In growing globalization and integration of the economy, IC is becoming more and more popular. A similar situation is observed in Kazakhstan. Being a place where talents are brought up, universities must inevitably take responsibility for development of students’ ICC. As a result, at present, there is a tendency in universities to conduct a number of courses on IC. The purpose of such courses is development of students’ ICC, which is of primary importance for university teachers and students inside and outside the process of foreign language teaching. In Kazakhstan, the idea of multilingual education and trilingualism was first announced by the President of Kazakhstan Nursultan Nazarbayev in 2004. In October 2006, at the 12th session of the Assembly of the People of Kazakhstan, the President reiterated that knowledge of at least three languages is important for the future of the country. So in 2007, in his address to the people of Kazakhstan, “New Kazakhstan in the New World, Новый Казахстан в новом мире»)” President Nazarbayev proposed a phased implementation of the cultural project “Trilingualism”, which stipulates development of three languages: Kazakh as a state language, Russian as a language of interethnic communication and English as a language of successful integration in global economy: “The world should perceive Kazakhstan as a highly educated country, whose population uses three languages.” At the same time, this initiative emphasizes the importance of educating university students for receptivity and tolerance to cultural differences, easy interaction with such differences, and meeting the growing need for intercultural communication. Therefore, we can conclude that development of students’ ICC is one of the main policies and ultimate goals for teaching English in higher education, which can meet the immediate need for talent in modern society (Akbarov, 2017). It provoked the research interest of teachers in the teaching of the IC.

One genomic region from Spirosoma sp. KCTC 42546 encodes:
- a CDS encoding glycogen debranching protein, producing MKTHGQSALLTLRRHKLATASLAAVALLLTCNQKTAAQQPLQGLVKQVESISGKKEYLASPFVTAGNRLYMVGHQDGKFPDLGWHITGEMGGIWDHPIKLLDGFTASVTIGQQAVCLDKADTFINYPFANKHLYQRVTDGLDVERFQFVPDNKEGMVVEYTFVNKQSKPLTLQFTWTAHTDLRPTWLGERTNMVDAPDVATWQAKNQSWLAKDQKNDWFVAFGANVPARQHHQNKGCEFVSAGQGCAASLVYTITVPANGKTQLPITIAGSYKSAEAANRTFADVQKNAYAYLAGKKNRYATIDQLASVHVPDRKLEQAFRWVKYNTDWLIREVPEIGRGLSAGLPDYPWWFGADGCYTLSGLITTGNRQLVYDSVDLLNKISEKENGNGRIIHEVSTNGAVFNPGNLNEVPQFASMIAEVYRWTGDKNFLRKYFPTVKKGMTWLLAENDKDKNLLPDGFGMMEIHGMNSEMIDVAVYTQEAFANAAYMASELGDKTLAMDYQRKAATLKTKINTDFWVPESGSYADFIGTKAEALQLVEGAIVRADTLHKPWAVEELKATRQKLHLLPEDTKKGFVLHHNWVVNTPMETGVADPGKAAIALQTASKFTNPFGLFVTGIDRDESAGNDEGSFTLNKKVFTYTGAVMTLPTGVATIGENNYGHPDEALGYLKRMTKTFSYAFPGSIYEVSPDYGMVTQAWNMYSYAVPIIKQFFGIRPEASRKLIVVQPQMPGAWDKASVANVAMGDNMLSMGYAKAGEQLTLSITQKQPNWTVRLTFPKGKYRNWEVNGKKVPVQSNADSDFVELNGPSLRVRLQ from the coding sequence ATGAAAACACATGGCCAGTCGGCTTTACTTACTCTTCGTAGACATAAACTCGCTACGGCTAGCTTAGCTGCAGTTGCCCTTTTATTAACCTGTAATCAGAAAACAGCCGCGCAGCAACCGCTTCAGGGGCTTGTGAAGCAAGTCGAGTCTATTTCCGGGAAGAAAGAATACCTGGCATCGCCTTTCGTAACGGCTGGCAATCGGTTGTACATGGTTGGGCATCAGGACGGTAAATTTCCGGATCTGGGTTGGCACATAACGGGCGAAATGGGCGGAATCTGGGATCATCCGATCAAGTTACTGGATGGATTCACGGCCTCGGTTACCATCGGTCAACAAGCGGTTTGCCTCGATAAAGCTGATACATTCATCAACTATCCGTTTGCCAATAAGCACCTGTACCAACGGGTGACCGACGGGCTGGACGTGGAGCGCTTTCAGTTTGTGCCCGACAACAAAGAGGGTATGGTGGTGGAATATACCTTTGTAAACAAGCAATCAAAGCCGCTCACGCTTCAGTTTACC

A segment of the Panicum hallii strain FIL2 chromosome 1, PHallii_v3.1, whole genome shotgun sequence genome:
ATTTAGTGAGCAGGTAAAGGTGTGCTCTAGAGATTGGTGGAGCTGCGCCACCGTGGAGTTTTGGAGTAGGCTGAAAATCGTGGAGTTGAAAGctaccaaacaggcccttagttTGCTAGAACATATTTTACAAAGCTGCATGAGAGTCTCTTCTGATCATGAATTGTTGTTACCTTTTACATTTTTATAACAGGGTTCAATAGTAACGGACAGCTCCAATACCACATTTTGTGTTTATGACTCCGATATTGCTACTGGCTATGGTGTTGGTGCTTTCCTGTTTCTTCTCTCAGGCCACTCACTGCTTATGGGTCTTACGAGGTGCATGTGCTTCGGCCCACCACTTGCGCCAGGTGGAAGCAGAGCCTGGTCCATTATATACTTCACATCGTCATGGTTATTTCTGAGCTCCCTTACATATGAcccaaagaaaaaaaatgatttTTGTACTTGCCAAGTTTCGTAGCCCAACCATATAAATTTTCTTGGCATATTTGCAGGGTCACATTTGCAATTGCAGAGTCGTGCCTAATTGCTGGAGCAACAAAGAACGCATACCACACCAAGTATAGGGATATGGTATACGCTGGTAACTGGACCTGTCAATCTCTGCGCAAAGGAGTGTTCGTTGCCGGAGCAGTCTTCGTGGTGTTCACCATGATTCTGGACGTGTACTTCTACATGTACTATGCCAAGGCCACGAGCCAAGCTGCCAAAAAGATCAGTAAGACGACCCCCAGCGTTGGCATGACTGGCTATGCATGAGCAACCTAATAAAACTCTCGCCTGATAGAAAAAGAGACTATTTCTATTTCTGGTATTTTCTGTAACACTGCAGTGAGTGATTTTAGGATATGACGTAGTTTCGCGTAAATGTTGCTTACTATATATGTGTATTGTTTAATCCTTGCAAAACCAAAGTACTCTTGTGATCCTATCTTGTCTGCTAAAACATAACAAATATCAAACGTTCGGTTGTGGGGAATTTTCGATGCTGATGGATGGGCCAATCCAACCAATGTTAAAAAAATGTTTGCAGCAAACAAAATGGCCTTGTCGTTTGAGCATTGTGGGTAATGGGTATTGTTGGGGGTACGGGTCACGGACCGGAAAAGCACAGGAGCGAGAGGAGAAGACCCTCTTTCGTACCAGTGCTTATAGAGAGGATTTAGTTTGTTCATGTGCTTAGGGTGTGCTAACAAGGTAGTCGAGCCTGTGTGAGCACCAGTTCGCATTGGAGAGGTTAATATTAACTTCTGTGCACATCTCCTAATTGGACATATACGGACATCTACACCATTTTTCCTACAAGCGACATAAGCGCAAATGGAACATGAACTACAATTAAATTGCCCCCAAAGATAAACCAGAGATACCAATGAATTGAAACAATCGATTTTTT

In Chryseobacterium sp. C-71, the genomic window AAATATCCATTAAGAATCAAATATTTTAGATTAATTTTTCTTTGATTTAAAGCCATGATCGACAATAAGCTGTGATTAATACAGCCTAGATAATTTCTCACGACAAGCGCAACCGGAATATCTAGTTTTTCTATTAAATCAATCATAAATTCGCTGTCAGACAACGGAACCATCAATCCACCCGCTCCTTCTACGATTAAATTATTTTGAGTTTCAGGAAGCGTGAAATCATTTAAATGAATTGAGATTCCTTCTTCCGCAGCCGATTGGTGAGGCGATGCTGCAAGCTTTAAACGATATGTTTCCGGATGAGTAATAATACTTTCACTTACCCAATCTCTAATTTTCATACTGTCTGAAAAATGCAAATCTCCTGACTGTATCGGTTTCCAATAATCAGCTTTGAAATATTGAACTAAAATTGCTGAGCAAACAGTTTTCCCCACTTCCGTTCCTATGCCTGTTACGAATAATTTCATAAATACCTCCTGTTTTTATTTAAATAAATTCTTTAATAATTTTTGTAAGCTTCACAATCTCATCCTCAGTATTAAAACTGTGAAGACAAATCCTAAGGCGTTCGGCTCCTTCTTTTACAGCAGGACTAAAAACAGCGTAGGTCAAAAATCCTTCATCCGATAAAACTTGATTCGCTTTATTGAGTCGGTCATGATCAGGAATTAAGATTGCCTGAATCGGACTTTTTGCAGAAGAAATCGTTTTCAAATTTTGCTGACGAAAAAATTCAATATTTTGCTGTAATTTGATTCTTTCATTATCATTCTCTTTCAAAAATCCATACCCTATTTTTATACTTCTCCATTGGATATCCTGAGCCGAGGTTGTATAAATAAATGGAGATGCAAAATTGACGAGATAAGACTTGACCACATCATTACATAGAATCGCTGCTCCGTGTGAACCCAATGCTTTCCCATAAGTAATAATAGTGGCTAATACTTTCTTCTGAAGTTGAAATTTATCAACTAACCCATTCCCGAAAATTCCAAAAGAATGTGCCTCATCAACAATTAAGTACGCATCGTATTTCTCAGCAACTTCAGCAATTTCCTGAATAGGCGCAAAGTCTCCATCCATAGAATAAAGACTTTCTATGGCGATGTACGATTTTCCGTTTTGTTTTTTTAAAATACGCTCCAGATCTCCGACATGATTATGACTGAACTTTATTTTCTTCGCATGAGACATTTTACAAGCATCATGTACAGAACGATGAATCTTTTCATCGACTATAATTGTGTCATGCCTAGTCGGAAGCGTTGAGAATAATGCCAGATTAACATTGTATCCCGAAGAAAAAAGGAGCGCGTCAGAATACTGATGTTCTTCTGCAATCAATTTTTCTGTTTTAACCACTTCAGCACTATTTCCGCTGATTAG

Research in ICC is of academic and pragmatic interest among many scientists due to the relevance of the subject in today's intellectual society (Arasaratham, 2007b). Historically, Western scientists conducted a lot of research on ICC (Ruben 1976, 1977, 1978, 1989; Kim 1986, 1991; Yum 1988; Collier 1989; Gudykunst1993, 1995; Spitzberg 1997; Fox 1997; Van de Vijver & Leung 1997; Smith 1999; Stephan, Stephan & Gudykunst 1999; Yoshitake 2002; Arasaranam 2007a). Compared with studies in the West, IC studies in Kazakhstan began rather late. However, recently they have seen rapid development. According to incomplete statistics, since the beginning of the 2000’s, more textbooks and academic articles have been published on IC. Despite the abundance of IC research, and although recent research in this area has touched on the development aspect of ICC, no in-depth study of the IC has yet been conducted.

This article analyses the current situation of students in relation to the ICC with the help of literature and empirical research, offers suggestions on how to develop ICC of Kazakhstan students in a clean environment. The subject of the research pertains to the following issues (1): What is the level of current ICC of students at Kazakhstan universities? (2): How to improve the ICC in the context of English as a Foreign Language (EFL)?